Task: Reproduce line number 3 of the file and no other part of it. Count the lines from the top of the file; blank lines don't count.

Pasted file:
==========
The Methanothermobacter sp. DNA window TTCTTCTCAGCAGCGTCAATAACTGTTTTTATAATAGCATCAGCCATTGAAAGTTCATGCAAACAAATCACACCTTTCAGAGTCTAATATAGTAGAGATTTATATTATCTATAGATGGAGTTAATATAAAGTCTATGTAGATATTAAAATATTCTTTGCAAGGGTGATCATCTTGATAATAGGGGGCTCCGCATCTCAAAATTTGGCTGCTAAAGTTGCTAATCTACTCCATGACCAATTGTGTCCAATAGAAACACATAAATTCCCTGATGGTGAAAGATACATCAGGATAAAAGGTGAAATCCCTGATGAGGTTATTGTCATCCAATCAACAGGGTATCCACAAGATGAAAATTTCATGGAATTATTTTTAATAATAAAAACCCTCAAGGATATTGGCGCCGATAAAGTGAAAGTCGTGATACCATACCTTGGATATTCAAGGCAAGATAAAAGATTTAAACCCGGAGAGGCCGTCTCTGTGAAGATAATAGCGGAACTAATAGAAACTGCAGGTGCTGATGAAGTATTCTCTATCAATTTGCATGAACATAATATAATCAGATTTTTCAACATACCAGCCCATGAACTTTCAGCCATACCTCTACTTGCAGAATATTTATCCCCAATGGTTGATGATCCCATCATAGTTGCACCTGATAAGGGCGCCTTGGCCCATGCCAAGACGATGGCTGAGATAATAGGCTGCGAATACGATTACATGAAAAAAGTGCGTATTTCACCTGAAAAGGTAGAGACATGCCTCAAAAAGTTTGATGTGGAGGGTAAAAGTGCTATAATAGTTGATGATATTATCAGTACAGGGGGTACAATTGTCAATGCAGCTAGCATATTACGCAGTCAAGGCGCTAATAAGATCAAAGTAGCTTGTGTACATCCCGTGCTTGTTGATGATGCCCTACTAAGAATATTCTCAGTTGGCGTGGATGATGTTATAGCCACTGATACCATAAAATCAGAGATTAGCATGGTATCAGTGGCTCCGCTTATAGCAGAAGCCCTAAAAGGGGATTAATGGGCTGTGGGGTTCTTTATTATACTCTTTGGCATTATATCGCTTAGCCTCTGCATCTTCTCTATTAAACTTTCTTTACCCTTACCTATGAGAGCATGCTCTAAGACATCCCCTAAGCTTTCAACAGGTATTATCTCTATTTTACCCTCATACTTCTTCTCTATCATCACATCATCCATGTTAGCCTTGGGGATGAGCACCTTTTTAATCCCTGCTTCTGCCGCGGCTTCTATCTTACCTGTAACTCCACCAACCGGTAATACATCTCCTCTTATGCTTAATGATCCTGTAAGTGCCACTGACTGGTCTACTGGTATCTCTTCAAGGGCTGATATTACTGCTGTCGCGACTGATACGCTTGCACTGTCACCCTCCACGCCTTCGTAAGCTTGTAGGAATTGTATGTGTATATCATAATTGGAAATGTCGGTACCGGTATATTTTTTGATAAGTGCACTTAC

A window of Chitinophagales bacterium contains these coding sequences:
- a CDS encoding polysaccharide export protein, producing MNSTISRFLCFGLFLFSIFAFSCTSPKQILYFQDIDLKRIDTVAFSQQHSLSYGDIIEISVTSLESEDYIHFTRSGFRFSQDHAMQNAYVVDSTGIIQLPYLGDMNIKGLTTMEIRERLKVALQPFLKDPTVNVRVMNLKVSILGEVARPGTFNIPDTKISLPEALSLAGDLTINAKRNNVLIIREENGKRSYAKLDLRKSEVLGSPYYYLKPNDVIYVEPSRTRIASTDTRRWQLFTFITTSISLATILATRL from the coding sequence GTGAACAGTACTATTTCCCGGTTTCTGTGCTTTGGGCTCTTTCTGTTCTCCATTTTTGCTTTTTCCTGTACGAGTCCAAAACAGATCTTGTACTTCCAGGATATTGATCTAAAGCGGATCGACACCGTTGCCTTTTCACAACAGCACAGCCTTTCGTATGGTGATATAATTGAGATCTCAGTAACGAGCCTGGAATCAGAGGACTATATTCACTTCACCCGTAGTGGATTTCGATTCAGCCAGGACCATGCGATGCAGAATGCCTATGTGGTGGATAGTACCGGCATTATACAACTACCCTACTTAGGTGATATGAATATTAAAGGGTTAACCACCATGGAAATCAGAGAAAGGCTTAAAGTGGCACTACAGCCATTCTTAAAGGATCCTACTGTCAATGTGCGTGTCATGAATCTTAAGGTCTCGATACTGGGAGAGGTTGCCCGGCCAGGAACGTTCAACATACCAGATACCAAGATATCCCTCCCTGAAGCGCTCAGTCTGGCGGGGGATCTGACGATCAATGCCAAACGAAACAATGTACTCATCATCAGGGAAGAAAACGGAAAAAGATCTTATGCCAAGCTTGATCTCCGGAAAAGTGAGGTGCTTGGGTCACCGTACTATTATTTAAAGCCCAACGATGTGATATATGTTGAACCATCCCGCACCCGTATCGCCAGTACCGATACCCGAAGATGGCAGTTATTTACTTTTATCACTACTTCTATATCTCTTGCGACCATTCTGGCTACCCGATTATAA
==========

- a CDS encoding polysaccharide export protein, producing MNSTISRFLCFGLFLFSIFAFSCTSPKQILYFQDIDLKRIDTVAFSQQHSLSYGDIIEISVTSLESEDYIHFTRSGFRFSQDHAMQNAYVVDSTGIIQLPYLGDMNIKGLTTMEIRERLKVALQPFLKDPTVNVRVMNLKVSILGEVARPGTFNIPDTKISLPEALSLAGDLTINAKRNNVLIIREENGKRSYAKLDLRKSEVLGSPYYYLKPNDVIYVEPSRTRIASTDTRRWQLFTFITTSISLATILATRL from the coding sequence GTGAACAGTACTATTTCCCGGTTTCTGTGCTTTGGGCTCTTTCTGTTCTCCATTTTTGCTTTTTCCTGTACGAGTCCAAAACAGATCTTGTACTTCCAGGATATTGATCTAAAGCGGATCGACACCGTTGCCTTTTCACAACAGCACAGCCTTTCGTATGGTGATATAATTGAGATCTCAGTAACGAGCCTGGAATCAGAGGACTATATTCACTTCACCCGTAGTGGATTTCGATTCAGCCAGGACCATGCGATGCAGAATGCCTATGTGGTGGATAGTACCGGCATTATACAACTACCCTACTTAGGTGATATGAATATTAAAGGGTTAACCACCATGGAAATCAGAGAAAGGCTTAAAGTGGCACTACAGCCATTCTTAAAGGATCCTACTGTCAATGTGCGTGTCATGAATCTTAAGGTCTCGATACTGGGAGAGGTTGCCCGGCCAGGAACGTTCAACATACCAGATACCAAGATATCCCTCCCTGAAGCGCTCAGTCTGGCGGGGGATCTGACGATCAATGCCAAACGAAACAATGTACTCATCATCAGGGAAGAAAACGGAAAAAGATCTTATGCCAAGCTTGATCTCCGGAAAAGTGAGGTGCTTGGGTCACCGTACTATTATTTAAAGCCCAACGATGTGATATATGTTGAACCATCCCGCACCCGTATCGCCAGTACCGATACCCGAAGATGGCAGTTATTTACTTTTATCACTACTTCTATATCTCTTGCGACCATTCTGGCTACCCGATTATAA